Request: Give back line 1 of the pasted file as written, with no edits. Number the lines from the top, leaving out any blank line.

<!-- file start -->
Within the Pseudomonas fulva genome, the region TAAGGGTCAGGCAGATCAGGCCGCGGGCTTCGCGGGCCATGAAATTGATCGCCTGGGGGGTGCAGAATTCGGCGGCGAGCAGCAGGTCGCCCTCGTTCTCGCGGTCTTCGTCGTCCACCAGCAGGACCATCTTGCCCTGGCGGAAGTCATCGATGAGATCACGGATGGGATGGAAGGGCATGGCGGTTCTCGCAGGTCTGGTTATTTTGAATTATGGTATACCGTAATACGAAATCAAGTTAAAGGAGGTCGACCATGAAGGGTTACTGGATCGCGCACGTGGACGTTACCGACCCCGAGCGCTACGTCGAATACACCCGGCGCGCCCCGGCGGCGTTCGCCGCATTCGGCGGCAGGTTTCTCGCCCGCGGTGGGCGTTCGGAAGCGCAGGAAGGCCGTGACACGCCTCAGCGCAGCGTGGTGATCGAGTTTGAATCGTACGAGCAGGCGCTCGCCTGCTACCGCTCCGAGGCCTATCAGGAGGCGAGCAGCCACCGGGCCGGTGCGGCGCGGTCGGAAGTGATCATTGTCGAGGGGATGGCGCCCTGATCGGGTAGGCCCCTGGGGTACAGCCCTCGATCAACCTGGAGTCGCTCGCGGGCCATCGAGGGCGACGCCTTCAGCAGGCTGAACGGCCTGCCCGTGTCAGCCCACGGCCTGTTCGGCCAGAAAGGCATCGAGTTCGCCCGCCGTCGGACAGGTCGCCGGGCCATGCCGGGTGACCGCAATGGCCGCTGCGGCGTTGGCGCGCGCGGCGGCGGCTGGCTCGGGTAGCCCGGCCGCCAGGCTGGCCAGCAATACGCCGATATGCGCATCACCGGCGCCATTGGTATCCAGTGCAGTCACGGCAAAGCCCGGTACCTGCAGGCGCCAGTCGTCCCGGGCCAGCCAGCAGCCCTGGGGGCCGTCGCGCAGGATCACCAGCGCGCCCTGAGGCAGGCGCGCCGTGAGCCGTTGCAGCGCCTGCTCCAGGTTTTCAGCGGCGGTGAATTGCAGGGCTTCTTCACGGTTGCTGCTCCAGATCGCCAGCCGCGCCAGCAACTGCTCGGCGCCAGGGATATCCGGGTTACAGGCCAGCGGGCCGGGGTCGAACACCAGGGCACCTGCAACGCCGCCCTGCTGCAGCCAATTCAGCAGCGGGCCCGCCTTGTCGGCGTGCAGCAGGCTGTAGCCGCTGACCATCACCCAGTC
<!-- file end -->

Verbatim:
Within the Pseudomonas fulva genome, the region TAAGGGTCAGGCAGATCAGGCCGCGGGCTTCGCGGGCCATGAAATTGATCGCCTGGGGGGTGCAGAATTCGGCGGCGAGCAGCAGGTCGCCCTCGTTCTCGCGGTCTTCGTCGTCCACCAGCAGGACCATCTTGCCCTGGCGGAAGTCATCGATGAGATCACGGATGGGATGGAAGGGCATGGCGGTTCTCGCAGGTCTGGTTATTTTGAATTATGGTATACCGTAATACGAAATCAAGTTAAAGGAGGTCGACCATGAAGGGTTACTGGATCGCGCACGTGGACGTTACCGACCCCGAGCGCTACGTCGAATACACCCGGCGCGCCCCGGCGGCGTTCGCCGCATTCGGCGGCAGGTTTCTCGCCCGCGGTGGGCGTTCGGAAGCGCAGGAAGGCCGTGACACGCCTCAGCGCAGCGTGGTGATCGAGTTTGAATCGTACGAGCAGGCGCTCGCCTGCTACCGCTCCGAGGCCTATCAGGAGGCGAGCAGCCACCGGGCCGGTGCGGCGCGGTCGGAAGTGATCATTGTCGAGGGGATGGCGCCCTGATCGGGTAGGCCCCTGGGGTACAGCCCTCGATCAACCTGGAGTCGCTCGCGGGCCATCGAGGGCGACGCCTTCAGCAGGCTGAACGGCCTGCCCGTGTCAGCCCACGGCCTGTTCGGCCAGAAAGGCATCGAGTTCGCCCGCCGTCGGACAGGTCGCCGGGCCATGCCGGGTGACCGCAATGGCCGCTGCGGCGTTGGCGCGCGCGGCGGCGGCTGGCTCGGGTAGCCCGGCCGCCAGGCTGGCCAGCAATACGCCGATATGCGCATCACCGGCGCCATTGGTATCCAGTGCAGTCACGGCAAAGCCCGGTACCTGCAGGCGCCAGTCGTCCCGGGCCAGCCAGCAGCCCTGGGGGCCGTCGCGCAGGATCACCAGCGCGCCCTGAGGCAGGCGCGCCGTGAGCCGTTGCAGCGCCTGCTCCAGGTTTTCAGCGGCGGTGAATTGCAGGGCTTCTTCACGGTTGCTGCTCCAGATCGCCAGCCGCGCCAGCAACTGCTCGGCGCCAGGGATATCCGGGTTACAGGCCAGCGGGCCGGGGTCGAACACCAGGGCACCTGCAACGCCGCCCTGCTGCAGCCAATTCAGCAGCGGGCCCGCCTTGTCGGCGTGCAGCAGGCTGTAGCCGCTGACCATCACCCAGTC